Article Text

Download PDFPDF
6 Aspects of current evidence-based medicine facilitating overdiagnosis
  1. Christoffer Haase,
  2. Jacob Bulow,
  3. Jessica Malmqvist,
  4. John Brodersen
  1. Section of General Practice, University of Copenhagen, Copenhagen, Denmark


Justification and interest of the workshop A challenge with the approach of Evidence-based Medicine (EBM) is the current ability to reduce but not to prevent overdiagnosis. Three different examples of this challenge will be introduced:

Risk factors The case of UK’s National Institute for Health and Care Excellence updated draft guidance for the diagnosis and management of hypertension in adults. The guidance is not evidence based and will increase overdiagnosis. However, do the principles of current EBM prevent any increased health risk to become a disease as long as it is supported by evidence of a positive treatment effect?

Existential conditions The case of the newly assigned ICD-10 diagnosis Sarcopenia, which is an age-related loss of muscle mass and function. Evidence supports strong associations between sarcopenia and multiple health-related conditions e.g. frailty, cardiac and respiratory diseases, cognitive impairment, low quality of life and death. However, the associations are obvious when natural parts of life have been medicalised. Does EBM prevent this?

Medical screening Colorectal cancer (CRC) screening with faecal occult blood test (iFOBT) has shown a disease-specific relative mortality reduction, which could justify the CRC screening programme’s existence according to EBM. However, almost 50% of all positive screenees are (over)diagnosed with colorectal polyps. How does EBM assess the different ontology of technical measurements and phenotypical/phenomenological diseases, when the aim is to prevent diseases without medicalising any surrogate measure?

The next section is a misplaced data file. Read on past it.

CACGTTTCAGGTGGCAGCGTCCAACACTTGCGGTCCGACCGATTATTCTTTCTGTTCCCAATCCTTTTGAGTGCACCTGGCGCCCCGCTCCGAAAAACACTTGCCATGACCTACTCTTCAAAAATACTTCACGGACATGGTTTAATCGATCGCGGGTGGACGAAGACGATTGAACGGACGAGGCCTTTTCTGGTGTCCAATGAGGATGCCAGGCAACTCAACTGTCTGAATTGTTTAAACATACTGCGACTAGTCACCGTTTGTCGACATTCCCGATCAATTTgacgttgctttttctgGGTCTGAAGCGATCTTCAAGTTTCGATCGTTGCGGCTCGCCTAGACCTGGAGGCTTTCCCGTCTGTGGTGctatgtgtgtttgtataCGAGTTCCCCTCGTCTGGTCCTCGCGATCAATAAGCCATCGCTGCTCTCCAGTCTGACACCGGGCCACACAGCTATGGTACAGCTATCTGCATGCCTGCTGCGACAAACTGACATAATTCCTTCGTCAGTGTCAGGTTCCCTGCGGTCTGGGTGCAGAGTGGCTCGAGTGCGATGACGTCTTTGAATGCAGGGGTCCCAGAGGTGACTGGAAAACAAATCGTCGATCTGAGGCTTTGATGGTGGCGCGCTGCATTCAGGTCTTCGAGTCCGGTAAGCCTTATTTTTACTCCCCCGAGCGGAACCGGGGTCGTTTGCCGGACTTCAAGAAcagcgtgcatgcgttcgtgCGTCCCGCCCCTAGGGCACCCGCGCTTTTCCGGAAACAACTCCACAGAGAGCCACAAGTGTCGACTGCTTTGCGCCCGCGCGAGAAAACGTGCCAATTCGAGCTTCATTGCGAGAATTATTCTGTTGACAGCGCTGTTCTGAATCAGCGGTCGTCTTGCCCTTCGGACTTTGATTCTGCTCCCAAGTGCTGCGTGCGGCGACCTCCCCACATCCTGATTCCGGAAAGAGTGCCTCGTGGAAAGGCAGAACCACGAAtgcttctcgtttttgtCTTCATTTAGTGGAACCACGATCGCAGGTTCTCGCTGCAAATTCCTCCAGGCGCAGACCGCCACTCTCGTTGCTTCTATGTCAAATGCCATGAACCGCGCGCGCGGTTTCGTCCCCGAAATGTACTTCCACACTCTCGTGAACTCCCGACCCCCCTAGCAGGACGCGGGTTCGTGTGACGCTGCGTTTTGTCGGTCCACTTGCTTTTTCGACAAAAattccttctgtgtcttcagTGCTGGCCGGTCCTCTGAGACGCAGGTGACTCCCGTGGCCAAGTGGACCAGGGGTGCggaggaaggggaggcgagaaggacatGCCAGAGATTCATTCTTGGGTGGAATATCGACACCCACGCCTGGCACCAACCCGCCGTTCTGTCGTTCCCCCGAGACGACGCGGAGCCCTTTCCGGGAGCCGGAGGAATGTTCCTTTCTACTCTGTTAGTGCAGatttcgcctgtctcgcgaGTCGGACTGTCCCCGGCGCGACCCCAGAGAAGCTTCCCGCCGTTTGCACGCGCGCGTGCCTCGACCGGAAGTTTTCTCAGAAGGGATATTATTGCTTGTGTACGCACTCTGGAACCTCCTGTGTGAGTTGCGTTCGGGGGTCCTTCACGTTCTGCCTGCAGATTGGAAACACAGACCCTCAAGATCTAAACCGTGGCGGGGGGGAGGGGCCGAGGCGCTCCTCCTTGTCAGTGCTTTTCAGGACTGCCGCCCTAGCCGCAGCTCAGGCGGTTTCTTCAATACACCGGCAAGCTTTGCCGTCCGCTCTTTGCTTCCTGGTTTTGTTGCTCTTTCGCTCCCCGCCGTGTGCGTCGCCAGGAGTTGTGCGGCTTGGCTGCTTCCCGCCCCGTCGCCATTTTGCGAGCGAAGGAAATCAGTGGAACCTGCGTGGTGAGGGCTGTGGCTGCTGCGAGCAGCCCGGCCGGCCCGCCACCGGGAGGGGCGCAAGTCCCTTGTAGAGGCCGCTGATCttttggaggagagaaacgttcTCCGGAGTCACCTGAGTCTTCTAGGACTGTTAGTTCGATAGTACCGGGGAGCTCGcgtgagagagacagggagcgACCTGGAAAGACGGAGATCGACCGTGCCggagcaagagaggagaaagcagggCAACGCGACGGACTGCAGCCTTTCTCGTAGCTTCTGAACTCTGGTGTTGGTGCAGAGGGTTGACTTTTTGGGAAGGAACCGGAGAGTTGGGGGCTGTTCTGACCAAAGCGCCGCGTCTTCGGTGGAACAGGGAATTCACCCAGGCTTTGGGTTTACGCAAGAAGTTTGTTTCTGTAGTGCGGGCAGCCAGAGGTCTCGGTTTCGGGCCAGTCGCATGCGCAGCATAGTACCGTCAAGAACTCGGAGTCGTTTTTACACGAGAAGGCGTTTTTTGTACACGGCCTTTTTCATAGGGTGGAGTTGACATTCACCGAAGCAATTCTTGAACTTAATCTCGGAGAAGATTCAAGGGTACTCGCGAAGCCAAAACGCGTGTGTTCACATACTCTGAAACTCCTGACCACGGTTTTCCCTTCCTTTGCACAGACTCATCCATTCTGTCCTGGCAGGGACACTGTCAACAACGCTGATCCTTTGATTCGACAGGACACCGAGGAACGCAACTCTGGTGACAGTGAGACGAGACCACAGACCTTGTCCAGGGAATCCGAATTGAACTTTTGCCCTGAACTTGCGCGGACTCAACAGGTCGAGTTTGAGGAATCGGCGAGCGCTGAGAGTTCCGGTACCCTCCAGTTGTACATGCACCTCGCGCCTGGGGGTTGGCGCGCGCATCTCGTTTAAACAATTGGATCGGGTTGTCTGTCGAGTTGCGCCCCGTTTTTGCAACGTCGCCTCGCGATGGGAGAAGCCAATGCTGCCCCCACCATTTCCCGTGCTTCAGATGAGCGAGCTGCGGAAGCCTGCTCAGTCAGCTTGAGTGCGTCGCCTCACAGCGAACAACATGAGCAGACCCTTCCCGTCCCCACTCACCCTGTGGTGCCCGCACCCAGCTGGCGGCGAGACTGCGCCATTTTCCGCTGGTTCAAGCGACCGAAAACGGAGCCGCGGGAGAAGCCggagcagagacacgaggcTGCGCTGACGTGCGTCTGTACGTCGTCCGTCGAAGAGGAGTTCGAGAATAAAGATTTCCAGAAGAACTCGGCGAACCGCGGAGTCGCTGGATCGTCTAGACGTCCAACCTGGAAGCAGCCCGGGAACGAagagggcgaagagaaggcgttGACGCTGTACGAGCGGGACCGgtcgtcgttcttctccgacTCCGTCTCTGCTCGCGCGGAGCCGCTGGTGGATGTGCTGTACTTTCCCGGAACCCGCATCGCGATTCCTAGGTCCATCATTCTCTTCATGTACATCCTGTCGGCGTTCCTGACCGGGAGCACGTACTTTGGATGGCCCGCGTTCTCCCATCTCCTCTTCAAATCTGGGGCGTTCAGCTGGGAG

Learning goals

  1. To learn about specific, clinical cases where current EBM is insufficient to prevent overdiagnosis.

  2. To learn what these cases have in common, thereby suggesting focus for future improvement of EBM.

Methods The three cases will be presented, including our suggestions of reasons in EBM principles that facilitate overdiagnosis.

Small group discussions will afterwards discuss: 1) other perspectives on these cases, 2) other potential cases, 3) overall principles that all cases have in common.

Finally, a plenum discussion will share the thoughts and perspectives from the group discussion topics.

Expected impact on the participant By sharing knowledge and experiences, participants are expected to increase their knowledge about limitations of EBM regarding overdiagnosis and stimulate new ideas and thoughts for future research projects.

Statistics from

Request Permissions

If you wish to reuse any or all of this article please use the link below which will take you to the Copyright Clearance Center’s RightsLink service. You will be able to get a quick price and instant permission to reuse the content in many different ways.